From sole proprietorships to ventures of a hundred employees, the small business enterprise must be able to access the same resources of large scale enterprises. The power to share work without relinquishing creative and innovative control is an invaluable tool. Taking preventative steps by using security software allows small business enterprises to protect their right to profit from their own intellectual property. Securing files is the best means to plugging information leaks
Protection of intellectual property is imperative for success in business. Individuals and small companies need to protect their email and digital assets with the same confidence shared by their larger enterprise business counterparts. Becoming actively aware of your digital assets and its whereabouts allows the individual and small business enterprise to managing the flow of your digital data in a more productive manner than President Bush or Prime Minister Blair’s sticky note solution for their “personal stuff.”
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1.) Lee Rainie, John Horrigan p.59 Report: Internet Evolution, Chapter 4 “Internet: The Mainstreaming of Online Life.” Pew Internet Rearch 25 January 2005. http://www.pewinternet.org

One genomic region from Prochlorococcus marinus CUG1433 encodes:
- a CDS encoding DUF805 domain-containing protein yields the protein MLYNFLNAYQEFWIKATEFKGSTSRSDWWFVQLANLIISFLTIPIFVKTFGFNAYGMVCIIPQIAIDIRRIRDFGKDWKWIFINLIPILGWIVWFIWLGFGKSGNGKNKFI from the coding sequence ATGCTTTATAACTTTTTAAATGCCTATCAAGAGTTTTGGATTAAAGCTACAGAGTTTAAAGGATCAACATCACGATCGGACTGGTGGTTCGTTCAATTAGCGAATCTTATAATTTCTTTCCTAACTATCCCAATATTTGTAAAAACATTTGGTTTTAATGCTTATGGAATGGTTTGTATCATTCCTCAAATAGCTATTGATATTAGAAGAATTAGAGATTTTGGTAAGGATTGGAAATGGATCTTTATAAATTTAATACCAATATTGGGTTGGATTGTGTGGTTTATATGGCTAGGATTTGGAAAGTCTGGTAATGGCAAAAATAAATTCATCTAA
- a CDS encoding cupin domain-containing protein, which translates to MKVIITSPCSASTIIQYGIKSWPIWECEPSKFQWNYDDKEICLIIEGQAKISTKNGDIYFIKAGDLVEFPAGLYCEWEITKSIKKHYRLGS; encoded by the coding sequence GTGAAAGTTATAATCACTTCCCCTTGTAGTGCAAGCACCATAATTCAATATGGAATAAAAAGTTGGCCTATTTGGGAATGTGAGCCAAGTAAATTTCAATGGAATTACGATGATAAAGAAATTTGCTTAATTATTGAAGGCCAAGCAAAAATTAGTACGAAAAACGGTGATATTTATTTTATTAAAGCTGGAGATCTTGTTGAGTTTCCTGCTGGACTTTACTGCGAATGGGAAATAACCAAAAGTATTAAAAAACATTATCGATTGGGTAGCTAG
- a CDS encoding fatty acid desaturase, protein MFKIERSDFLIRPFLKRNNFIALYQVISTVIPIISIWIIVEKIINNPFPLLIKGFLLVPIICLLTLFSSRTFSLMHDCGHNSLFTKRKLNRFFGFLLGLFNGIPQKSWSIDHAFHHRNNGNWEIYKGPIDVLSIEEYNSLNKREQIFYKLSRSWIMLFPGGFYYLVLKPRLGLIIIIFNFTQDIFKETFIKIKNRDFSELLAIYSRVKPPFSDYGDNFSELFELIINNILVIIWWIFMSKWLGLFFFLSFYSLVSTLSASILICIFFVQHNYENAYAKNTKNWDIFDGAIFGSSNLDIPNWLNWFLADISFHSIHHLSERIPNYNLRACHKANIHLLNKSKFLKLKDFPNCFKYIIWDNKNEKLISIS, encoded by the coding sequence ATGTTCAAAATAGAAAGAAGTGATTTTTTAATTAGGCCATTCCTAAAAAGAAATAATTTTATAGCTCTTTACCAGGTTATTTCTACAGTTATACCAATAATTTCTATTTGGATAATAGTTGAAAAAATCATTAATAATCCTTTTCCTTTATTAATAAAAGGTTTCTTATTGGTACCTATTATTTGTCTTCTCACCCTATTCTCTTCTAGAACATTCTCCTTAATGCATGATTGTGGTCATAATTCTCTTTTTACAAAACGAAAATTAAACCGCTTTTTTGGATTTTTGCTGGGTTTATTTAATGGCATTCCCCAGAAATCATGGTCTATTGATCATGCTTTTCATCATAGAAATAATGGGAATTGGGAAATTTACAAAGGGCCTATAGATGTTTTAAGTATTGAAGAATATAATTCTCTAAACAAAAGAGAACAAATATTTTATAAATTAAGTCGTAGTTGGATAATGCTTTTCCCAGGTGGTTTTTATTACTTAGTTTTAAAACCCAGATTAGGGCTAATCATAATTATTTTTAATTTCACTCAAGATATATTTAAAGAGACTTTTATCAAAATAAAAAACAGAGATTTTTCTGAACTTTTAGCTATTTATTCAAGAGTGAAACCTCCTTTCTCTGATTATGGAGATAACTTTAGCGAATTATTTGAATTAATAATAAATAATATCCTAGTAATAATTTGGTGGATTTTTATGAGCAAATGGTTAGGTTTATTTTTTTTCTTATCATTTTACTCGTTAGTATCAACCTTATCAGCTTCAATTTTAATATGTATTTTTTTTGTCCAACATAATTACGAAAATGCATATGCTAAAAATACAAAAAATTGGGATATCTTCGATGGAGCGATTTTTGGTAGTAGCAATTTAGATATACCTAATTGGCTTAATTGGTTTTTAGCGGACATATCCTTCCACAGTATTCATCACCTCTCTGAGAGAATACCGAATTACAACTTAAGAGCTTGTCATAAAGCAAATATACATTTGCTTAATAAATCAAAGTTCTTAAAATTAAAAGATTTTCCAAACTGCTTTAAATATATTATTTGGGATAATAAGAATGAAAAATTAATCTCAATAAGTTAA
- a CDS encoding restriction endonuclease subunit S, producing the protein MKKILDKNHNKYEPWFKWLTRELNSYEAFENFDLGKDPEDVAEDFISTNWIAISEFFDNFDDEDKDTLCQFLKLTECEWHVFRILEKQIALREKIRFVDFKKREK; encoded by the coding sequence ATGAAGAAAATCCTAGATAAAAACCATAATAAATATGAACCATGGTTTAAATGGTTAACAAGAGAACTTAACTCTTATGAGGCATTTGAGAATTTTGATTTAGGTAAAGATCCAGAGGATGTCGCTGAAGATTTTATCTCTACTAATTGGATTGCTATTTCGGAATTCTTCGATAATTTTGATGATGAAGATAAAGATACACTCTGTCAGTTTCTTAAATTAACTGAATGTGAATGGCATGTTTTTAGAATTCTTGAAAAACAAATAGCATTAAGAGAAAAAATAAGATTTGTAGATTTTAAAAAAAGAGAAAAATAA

2.) Ibid, 58.
3.) USA TODAY. McLean, Va.: Jul 14, 2005. B1.
4.) Bush, President George W., “Address to the American Society of Newspaper Editors Convention,” 14 April 2005. [http://www.whitehouse.gov/news/releases/2005/04/20050414-4.html]
5.) 26 January 2004, [http://www.theherald.co.uk/politics/8651.html]
6.) Gordon, Lawrence A., Martin P. Loeb, William Lucyshyn and Robert Richardson, “CSI/FBI Computer Crime and Security Survey” July 2005, http://www.cpppe.umd.edu, 15.
7.) Israelite, David M., Daniel J. Bryant, Brian D. Boyle, et.al, “Report Of The Department of Justice’s Task Force on Intelllectual Property,” U.S. Department of Justice – Office of Legal Policy, October 2004, http://www.usdoj.gov/olp/ip_task_force_report.pdf. 21.
8.) Buscher, Patricia, “Number of Small Businesses Continues to Grow (2002),” U.S. Census Bureau. http://www.census.gov